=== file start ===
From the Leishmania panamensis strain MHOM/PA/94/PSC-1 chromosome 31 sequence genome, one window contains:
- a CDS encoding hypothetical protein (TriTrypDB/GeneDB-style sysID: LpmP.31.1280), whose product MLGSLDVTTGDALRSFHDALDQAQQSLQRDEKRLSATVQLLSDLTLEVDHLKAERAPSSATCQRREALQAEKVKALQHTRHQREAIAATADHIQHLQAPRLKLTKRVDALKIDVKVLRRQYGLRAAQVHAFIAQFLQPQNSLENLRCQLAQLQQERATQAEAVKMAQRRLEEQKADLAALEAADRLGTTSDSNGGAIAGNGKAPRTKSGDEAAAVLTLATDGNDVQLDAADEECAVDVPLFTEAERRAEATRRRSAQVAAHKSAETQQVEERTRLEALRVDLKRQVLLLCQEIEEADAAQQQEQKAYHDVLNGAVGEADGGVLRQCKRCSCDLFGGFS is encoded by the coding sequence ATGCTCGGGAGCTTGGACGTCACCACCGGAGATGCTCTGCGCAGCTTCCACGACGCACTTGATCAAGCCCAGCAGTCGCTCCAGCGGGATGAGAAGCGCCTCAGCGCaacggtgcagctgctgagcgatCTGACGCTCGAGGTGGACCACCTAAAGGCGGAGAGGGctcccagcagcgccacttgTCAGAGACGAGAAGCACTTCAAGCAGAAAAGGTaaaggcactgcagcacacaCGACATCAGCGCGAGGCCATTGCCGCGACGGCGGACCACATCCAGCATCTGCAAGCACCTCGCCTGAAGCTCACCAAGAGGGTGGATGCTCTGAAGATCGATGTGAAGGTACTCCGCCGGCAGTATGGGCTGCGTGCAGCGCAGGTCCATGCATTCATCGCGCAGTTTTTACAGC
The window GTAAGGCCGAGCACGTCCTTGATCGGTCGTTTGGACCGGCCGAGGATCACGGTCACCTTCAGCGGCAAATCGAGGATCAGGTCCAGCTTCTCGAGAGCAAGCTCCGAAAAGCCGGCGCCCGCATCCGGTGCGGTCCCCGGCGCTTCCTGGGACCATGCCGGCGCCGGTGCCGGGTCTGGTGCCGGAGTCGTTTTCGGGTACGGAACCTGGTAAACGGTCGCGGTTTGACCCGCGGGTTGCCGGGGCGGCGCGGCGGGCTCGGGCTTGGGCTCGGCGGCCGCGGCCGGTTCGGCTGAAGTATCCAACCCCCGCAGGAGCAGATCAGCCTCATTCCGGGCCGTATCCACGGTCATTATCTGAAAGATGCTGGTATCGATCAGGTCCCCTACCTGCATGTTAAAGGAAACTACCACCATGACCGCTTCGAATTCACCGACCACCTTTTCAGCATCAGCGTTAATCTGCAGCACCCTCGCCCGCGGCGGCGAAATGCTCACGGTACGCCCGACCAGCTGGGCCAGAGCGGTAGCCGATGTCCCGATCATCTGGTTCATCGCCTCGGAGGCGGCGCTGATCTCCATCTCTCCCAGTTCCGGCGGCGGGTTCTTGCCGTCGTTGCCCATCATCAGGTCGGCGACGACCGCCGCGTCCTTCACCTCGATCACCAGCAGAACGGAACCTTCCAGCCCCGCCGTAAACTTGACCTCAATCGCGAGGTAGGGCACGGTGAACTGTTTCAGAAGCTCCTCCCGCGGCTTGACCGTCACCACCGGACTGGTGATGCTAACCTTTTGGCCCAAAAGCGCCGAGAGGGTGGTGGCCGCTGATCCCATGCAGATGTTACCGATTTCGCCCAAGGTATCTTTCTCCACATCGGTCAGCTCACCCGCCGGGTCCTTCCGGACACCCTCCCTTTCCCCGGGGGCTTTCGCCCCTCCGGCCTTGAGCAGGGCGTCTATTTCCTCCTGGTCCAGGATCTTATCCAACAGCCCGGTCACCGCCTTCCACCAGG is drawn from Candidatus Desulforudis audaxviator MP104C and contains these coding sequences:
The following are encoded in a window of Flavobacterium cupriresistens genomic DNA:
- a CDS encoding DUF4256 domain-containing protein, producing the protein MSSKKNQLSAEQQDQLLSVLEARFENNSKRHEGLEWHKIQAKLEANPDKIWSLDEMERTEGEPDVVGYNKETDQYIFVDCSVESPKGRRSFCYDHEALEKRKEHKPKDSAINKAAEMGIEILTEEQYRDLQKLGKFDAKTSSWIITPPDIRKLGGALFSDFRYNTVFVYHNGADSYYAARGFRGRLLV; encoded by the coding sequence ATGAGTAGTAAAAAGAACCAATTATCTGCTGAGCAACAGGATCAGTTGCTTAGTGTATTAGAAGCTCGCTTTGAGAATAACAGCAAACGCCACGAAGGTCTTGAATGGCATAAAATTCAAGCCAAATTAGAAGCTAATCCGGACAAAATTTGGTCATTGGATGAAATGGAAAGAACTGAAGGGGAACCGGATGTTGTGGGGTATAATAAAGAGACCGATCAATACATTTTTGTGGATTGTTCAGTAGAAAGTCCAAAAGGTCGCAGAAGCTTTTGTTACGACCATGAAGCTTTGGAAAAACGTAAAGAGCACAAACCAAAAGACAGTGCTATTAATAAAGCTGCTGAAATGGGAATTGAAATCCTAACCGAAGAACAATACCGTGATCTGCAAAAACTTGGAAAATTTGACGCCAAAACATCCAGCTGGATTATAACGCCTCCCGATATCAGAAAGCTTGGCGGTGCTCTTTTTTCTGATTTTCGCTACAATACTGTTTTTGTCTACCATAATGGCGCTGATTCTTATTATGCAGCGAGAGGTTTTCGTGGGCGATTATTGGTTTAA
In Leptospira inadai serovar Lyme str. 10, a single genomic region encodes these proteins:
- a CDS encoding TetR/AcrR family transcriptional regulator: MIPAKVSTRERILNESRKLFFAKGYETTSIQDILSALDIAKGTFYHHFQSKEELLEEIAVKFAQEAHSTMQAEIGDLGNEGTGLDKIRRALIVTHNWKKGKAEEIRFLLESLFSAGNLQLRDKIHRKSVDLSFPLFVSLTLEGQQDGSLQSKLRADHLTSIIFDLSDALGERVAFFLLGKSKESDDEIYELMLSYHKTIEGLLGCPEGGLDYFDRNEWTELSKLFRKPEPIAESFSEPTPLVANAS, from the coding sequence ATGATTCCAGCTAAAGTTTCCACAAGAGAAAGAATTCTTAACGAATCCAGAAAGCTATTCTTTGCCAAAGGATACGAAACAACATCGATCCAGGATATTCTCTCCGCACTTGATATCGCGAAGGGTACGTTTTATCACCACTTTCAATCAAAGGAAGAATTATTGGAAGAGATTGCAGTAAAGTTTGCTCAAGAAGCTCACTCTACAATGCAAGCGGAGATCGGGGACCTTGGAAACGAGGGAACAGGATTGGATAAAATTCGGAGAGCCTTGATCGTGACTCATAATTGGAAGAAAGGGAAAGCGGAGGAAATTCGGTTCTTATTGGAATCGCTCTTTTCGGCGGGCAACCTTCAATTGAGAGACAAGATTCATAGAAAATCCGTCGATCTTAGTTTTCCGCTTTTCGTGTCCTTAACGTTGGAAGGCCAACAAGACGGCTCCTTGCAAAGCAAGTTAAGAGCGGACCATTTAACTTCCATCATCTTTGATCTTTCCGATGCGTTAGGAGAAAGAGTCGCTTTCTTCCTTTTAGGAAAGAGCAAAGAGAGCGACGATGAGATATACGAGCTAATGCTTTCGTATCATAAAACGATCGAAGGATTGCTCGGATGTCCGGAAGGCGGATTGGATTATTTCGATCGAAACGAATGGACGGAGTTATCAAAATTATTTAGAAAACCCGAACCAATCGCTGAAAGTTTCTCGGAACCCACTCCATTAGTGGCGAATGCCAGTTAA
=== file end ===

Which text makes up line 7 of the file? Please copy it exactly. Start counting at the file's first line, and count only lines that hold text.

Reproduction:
- a CDS encoding TetR/AcrR family transcriptional regulator: MIPAKVSTRERILNESRKLFFAKGYETTSIQDILSALDIAKGTFYHHFQSKEELLEEIAVKFAQEAHSTMQAEIGDLGNEGTGLDKIRRALIVTHNWKKGKAEEIRFLLESLFSAGNLQLRDKIHRKSVDLSFPLFVSLTLEGQQDGSLQSKLRADHLTSIIFDLSDALGERVAFFLLGKSKESDDEIYELMLSYHKTIEGLLGCPEGGLDYFDRNEWTELSKLFRKPEPIAESFSEPTPLVANAS, from the coding sequence ATGATTCCAGCTAAAGTTTCCACAAGAGAAAGAATTCTTAACGAATCCAGAAAGCTATTCTTTGCCAAAGGATACGAAACAACATCGATCCAGGATATTCTCTCCGCACTTGATATCGCGAAGGGTACGTTTTATCACCACTTTCAATCAAAGGAAGAATTATTGGAAGAGATTGCAGTAAAGTTTGCTCAAGAAGCTCACTCTACAATGCAAGCGGAGATCGGGGACCTTGGAAACGAGGGAACAGGATTGGATAAAATTCGGAGAGCCTTGATCGTGACTCATAATTGGAAGAAAGGGAAAGCGGAGGAAATTCGGTTCTTATTGGAATCGCTCTTTTCGGCGGGCAACCTTCAATTGAGAGACAAGATTCATAGAAAATCCGTCGATCTTAGTTTTCCGCTTTTCGTGTCCTTAACGTTGGAAGGCCAACAAGACGGCTCCTTGCAAAGCAAGTTAAGAGCGGACCATTTAACTTCCATCATCTTTGATCTTTCCGATGCGTTAGGAGAAAGAGTCGCTTTCTTCCTTTTAGGAAAGAGCAAAGAGAGCGACGATGAGATATACGAGCTAATGCTTTCGTATCATAAAACGATCGAAGGATTGCTCGGATGTCCGGAAGGCGGATTGGATTATTTCGATCGAAACGAATGGACGGAGTTATCAAAATTATTTAGAAAACCCGAACCAATCGCTGAAAGTTTCTCGGAACCCACTCCATTAGTGGCGAATGCCAGTTAA